Remember the classic Guess Who song – No time? That song struck a chord while I helped with a charity dinner recently. While I know a thing or two about safe food handling practices and usually ‘do the right thing’, doing the right thing when there are a zillion other items needing your attention, is a bit more of a challenge.
It is easy to see why there are so many food borne illnesses due to poor personal hygiene and improper food handling. What is the answer?
A logical response is to plan – make sure people know what they are doing and can focus on one thing at a time. This will work for routine daily operations.
Is the answer to have more people working? With volunteer situations, this really depends – how willing are the volunteers to wash their hands properly or not sample the products? Do the volunteers know how to clean or use a thermometer properly? For routine operations, more labor means more money spent for employees – and with the competitive market, mandated hourly wages, and low profit margins – this can make or break a business. That said, it is a rare business that recovers from a headline about people getting sick from their restaurant so having enough folks on hand to work safely is preventative medicine.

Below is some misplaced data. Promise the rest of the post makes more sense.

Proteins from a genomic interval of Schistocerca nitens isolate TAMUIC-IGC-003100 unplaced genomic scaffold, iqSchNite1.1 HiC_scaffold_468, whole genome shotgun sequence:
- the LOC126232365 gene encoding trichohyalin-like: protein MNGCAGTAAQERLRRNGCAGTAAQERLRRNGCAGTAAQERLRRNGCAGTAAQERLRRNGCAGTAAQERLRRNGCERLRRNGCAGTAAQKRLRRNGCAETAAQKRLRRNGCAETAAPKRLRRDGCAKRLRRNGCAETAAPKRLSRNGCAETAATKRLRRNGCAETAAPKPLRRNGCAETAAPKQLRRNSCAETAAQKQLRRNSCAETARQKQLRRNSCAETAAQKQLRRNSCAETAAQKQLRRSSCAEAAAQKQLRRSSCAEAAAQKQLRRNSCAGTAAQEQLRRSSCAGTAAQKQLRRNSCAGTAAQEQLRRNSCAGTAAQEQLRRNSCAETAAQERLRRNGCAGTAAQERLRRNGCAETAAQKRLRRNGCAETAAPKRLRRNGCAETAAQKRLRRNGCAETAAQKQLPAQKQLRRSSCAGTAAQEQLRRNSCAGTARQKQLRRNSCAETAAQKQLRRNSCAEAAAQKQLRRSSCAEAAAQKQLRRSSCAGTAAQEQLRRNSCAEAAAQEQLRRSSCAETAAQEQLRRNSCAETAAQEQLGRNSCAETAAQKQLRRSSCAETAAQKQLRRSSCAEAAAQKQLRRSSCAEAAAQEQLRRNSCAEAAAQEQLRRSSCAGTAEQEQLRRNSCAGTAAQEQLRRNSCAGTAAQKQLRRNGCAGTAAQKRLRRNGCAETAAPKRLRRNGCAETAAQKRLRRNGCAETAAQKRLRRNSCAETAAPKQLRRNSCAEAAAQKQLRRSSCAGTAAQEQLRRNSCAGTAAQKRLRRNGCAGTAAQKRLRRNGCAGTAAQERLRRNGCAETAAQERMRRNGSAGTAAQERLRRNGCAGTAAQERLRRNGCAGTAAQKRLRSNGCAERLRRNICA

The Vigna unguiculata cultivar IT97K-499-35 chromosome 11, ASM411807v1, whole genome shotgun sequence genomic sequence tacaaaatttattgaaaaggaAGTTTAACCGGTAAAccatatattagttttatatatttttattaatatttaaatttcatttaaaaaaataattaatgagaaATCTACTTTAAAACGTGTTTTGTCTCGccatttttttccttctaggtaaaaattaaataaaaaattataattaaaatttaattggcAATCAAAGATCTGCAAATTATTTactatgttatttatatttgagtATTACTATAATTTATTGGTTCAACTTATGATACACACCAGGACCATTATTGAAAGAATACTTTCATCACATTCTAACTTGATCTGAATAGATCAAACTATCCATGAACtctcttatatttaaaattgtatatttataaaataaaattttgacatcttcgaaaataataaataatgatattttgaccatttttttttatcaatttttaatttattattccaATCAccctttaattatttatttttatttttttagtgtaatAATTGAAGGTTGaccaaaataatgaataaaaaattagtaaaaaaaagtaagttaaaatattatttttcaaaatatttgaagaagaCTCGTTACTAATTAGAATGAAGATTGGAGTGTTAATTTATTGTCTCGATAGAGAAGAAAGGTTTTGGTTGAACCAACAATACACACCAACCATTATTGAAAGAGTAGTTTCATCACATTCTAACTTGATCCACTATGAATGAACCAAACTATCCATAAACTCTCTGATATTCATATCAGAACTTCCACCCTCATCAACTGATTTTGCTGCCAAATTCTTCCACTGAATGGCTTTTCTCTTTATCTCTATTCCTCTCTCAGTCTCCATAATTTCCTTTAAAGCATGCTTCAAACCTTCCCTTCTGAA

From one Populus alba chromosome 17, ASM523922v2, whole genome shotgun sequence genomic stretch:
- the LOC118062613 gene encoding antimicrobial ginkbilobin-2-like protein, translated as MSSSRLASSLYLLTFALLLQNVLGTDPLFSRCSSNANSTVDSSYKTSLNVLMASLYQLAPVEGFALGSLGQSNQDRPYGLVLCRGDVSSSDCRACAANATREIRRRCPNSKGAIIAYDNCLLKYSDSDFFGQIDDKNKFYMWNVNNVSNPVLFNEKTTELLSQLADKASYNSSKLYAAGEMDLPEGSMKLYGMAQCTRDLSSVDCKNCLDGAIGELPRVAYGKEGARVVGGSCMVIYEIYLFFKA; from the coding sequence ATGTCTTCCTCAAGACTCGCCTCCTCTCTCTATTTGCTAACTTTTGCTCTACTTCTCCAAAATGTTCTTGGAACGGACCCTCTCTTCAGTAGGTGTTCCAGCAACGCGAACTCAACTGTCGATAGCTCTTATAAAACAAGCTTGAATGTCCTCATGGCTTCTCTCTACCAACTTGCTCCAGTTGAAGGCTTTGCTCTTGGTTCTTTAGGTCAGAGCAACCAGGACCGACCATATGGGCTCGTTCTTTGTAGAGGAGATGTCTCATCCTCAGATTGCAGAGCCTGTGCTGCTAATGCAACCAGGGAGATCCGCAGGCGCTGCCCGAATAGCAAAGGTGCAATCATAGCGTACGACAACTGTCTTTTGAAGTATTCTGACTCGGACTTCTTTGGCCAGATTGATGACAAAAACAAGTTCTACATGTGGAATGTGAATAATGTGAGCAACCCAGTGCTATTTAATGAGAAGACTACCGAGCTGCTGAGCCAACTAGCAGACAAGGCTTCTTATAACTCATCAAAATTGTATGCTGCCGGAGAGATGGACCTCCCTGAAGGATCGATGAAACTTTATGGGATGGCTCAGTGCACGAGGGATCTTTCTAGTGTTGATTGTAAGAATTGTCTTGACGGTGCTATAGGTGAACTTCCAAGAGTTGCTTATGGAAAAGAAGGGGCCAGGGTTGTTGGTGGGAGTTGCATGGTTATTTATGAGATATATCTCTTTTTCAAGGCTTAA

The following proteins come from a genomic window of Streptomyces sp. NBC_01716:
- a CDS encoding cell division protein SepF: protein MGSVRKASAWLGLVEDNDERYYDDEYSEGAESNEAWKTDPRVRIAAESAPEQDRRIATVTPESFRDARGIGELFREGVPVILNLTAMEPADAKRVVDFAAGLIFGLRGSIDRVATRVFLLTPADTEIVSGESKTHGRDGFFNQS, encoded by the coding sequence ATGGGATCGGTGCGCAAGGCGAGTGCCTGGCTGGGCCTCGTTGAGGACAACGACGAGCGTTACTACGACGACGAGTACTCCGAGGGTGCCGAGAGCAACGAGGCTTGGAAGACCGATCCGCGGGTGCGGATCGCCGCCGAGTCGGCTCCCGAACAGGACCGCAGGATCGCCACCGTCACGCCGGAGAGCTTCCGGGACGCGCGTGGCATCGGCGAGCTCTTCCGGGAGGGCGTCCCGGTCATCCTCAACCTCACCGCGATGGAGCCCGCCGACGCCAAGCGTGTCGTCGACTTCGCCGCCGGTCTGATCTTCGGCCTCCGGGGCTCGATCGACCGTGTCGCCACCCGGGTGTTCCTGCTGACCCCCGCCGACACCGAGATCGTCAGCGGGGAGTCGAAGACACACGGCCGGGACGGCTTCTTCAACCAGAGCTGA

The design of the kitchen could make a difference – having to navigate across the kitchen (dodging hot pans and sharp knives) to wash hands does not make it a user-friendly activity. Available sinks (with soap and disposable towels) for hand washing strategically located could make a difference.
Time for food safety has to be routine. You work time in your busy schedule to brush teeth and other routine hygiene practices (at least your co-workers hope you do)! It must be done for safe food handling – we can’t risk No Time for SafeFood©.